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08-13-2010 05:58 PM
Has there been any discussions about another very important part of this Dodd-Frank Act, and probably more important to all of us in a slightly different way.
The now new DIRECT DISPUTE provision of this bill where instead of disputing with the CRA agency's you go directly to the orginal CO. Does anyone have any details on the provision.
08-19-2010 02:31 PM
I believe that something should be included that would not allow banks to lower your credit limit if you have had no late payments. We have scores in the mid 700's but would like to achieve the 800 mark. No late payments, no derogs, just a high debt to credit limit ratio. Based on this, we have been making significant payments to our accounts to bring the balances down, but every time we do that, the lender lowers the credit limit, which keeps the ratio high. To make matters worse, I use one card solely for business purposes. The card has a $25K limit, and I typically run about $20K per month through it. When that card had a $30K limit, and I made a $10K payment on it, they immediately lowered my CL to $25K which caused a little grief for business travel. To make matters worse, this particular bank only allows 4 online payments a month, which means we have to craft payments to coincide with closing dates so as not to lose more credit limit. Almost a full time job!
08-20-2010 10:59 AM
I believe this reform will probably somehow down the road benefit the banks. They will find a way to take away from consumers just like protecting us the consumer from the craziness of all the fees they would charge. Now they just found a new way to charge us and increase it. Look at chase - they now charge 34.00 returned or overdraft charge and in addition if you have not paid the money back within 5 days they give you another 15.00 charge for additional late fee. Pretty swife. As a consumer I believe that all these protections are in place and the banks find a way around them so that they can double and triple there money. I would love to feel more protected but when our own government is out of money how can anyone protect us. We need to protect ourselves and not overdraft and pay our credit cards off and get back to the business of living within our means. The government doesnt seem to know how that is done so maybe we the consumer need to show them how to do it. I know with all these things in place it has made me stop using credit cards and pay them off and make sure I have a good budget in place and no exactly what I am spending so that I don't give the banks any more of my money. I think it is a great thing that we can pass on to our children and grandchildren. I am for becoming debt free and using only my money and not anyone elses for the things that I can eventual save up for. Sure a house, a new car well then you have to go that route but otherwise I think that I needed to change my way of thinking. I needed to become the banker with my money and that is my goal. I think most of us are only everyday people who are doing the best they can and there is never any help out there for them so we need to get realistic and do it for ourselves.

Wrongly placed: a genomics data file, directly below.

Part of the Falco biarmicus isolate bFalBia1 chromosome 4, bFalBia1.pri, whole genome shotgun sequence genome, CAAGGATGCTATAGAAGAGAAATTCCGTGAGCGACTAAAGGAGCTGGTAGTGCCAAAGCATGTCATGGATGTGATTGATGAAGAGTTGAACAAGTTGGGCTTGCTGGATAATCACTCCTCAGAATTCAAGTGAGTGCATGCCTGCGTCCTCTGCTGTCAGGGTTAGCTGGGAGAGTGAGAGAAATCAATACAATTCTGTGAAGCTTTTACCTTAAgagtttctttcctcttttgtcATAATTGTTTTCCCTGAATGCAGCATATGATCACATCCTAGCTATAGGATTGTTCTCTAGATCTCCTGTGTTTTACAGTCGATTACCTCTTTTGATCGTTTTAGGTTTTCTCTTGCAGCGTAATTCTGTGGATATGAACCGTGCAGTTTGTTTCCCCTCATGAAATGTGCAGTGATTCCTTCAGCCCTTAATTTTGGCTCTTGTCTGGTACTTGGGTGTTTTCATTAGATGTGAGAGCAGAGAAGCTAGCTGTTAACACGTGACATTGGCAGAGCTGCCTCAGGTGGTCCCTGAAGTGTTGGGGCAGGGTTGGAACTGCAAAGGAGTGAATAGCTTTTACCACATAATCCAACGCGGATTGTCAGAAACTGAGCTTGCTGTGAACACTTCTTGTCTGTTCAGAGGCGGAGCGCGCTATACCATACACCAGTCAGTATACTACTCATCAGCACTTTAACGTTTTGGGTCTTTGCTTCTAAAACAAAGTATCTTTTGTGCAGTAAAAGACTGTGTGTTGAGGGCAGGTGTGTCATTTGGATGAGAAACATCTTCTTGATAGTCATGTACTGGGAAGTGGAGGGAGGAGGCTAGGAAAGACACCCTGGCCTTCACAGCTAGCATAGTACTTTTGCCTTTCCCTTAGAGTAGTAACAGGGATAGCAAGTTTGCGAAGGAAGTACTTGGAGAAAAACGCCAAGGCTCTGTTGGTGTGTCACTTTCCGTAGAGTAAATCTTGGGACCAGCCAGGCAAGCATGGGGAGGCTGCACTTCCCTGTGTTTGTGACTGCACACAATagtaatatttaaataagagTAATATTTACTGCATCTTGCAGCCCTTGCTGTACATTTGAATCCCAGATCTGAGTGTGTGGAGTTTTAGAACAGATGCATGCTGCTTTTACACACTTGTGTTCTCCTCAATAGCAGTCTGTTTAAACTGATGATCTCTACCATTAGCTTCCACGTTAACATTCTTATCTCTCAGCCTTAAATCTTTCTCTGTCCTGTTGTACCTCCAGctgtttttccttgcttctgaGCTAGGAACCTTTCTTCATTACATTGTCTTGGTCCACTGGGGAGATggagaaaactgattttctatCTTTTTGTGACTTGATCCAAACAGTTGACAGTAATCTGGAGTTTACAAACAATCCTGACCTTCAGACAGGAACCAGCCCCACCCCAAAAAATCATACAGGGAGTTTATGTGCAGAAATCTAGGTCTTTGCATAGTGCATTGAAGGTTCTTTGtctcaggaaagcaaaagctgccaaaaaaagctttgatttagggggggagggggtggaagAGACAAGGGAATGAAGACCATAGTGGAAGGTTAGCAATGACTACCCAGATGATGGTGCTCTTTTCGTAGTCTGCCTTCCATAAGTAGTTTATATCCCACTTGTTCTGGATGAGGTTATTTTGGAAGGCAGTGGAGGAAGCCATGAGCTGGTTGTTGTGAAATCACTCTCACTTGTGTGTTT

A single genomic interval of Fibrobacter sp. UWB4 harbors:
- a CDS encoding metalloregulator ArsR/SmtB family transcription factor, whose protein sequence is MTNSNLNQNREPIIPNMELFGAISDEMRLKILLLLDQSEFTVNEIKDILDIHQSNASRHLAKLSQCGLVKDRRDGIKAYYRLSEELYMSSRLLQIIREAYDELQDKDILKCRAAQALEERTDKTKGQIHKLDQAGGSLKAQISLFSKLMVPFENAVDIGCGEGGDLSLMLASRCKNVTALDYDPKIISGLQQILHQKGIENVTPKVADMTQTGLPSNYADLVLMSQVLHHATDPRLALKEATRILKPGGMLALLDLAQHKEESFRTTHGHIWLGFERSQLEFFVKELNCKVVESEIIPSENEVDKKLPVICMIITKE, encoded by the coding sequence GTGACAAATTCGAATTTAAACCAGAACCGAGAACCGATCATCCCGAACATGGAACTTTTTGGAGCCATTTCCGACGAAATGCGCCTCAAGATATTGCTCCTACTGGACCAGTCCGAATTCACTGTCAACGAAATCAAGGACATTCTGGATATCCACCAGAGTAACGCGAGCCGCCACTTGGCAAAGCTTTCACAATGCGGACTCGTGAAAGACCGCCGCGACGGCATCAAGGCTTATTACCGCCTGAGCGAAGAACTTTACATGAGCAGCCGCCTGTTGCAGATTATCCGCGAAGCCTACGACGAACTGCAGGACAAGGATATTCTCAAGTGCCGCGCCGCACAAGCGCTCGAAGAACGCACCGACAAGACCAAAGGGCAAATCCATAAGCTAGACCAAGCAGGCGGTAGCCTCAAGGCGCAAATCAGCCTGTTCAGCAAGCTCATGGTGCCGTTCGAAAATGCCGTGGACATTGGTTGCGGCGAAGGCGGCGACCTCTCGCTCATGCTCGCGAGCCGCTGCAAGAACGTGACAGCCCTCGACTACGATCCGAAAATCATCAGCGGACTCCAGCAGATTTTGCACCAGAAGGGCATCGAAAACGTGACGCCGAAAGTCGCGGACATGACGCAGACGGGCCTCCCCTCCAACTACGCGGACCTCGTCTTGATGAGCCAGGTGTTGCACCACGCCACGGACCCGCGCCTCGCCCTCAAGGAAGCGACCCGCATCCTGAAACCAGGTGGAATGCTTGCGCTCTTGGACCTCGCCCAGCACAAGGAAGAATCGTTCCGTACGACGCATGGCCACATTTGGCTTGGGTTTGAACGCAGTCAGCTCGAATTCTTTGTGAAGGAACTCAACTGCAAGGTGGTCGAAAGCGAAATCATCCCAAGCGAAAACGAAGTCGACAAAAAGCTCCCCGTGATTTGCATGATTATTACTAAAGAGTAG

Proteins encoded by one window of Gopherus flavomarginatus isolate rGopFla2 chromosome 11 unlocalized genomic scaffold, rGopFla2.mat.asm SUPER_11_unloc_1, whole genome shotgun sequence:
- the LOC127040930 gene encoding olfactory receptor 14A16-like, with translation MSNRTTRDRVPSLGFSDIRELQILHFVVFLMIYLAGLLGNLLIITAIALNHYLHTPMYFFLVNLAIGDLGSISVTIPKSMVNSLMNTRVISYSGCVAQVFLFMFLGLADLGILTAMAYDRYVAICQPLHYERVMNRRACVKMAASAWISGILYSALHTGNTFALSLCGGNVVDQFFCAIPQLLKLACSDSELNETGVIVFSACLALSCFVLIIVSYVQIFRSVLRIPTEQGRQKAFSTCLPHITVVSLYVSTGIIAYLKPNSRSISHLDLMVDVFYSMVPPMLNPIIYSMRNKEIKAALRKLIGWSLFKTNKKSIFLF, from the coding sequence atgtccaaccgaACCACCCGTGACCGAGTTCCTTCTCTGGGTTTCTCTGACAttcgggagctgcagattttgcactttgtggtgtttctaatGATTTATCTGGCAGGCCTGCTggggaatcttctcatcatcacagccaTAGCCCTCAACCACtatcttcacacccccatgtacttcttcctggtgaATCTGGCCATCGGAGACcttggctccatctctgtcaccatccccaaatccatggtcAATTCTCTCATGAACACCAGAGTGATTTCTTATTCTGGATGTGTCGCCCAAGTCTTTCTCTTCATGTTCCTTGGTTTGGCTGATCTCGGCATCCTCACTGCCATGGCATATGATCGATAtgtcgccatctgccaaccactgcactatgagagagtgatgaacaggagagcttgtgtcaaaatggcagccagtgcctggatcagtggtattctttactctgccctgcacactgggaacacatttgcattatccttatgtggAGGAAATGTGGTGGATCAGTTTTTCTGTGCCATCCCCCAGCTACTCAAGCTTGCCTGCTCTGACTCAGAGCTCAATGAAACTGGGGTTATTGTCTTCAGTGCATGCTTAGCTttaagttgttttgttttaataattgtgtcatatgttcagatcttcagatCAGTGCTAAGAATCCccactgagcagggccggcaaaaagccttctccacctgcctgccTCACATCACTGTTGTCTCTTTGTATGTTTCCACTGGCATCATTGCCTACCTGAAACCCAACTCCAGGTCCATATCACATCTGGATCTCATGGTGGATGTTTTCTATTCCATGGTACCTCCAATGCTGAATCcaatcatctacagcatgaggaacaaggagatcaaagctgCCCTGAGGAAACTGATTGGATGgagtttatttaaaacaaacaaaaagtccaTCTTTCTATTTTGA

09-04-2010 04:42 AM
I can tell you that this legislation is going to cost the consumers, not help them. It's also going to put undue pressure on financial institutions because of the cost of doing business driving up the cost of services and credit. The unfortunate thing is the government try to pass legislation before they really understand the full impact of their actions.
10-25-2010 10:53 PM
I personally believe there should be FULL disclosure of all of EVERY lender's underwriting criteria, available on the Internet, including the origin of the credit scores used (tell us if it's FICO or FAKO), so that everyone could determine if they will be approved BEFORE possibly wasting an inquiry, and spending the time to do an app for nothing. Nondisclosure should have a fine attached to it, with half of the fine going to the potential borrower. I also believe that the auto dealers, bank's new account dept, insurance companies, and potential employers (anyone and everyone who has a *reason* to pull a credit report) should be subject to the new rules, as well. And, as long as we're going, all those companies who do "soft" pulls to make credit offers should be required to drop us a note in the mail if they pull also. And lastly, we the people, should be allowed to choose which companies are allowed to do a "soft" pull. For example, if I don't want B of A to do soft pulls to offer me a credit card, I can say NO, just to B of A, and , if I like Wells Fargo, I can say OK to only Wells Fargo. And again, any violation has a fine, half payable to the individual whose report/score, is pulled.
I agree 100%, but it is doubtful this will ever happen. They would argue that they should not have to give up their proprietary information, but I think there may be some stuff that they use to judge scores that are less than kosher. Plus the companies who charge "application fees" will get less revenue because if you know whether or not you are going to get approved, less people would apply.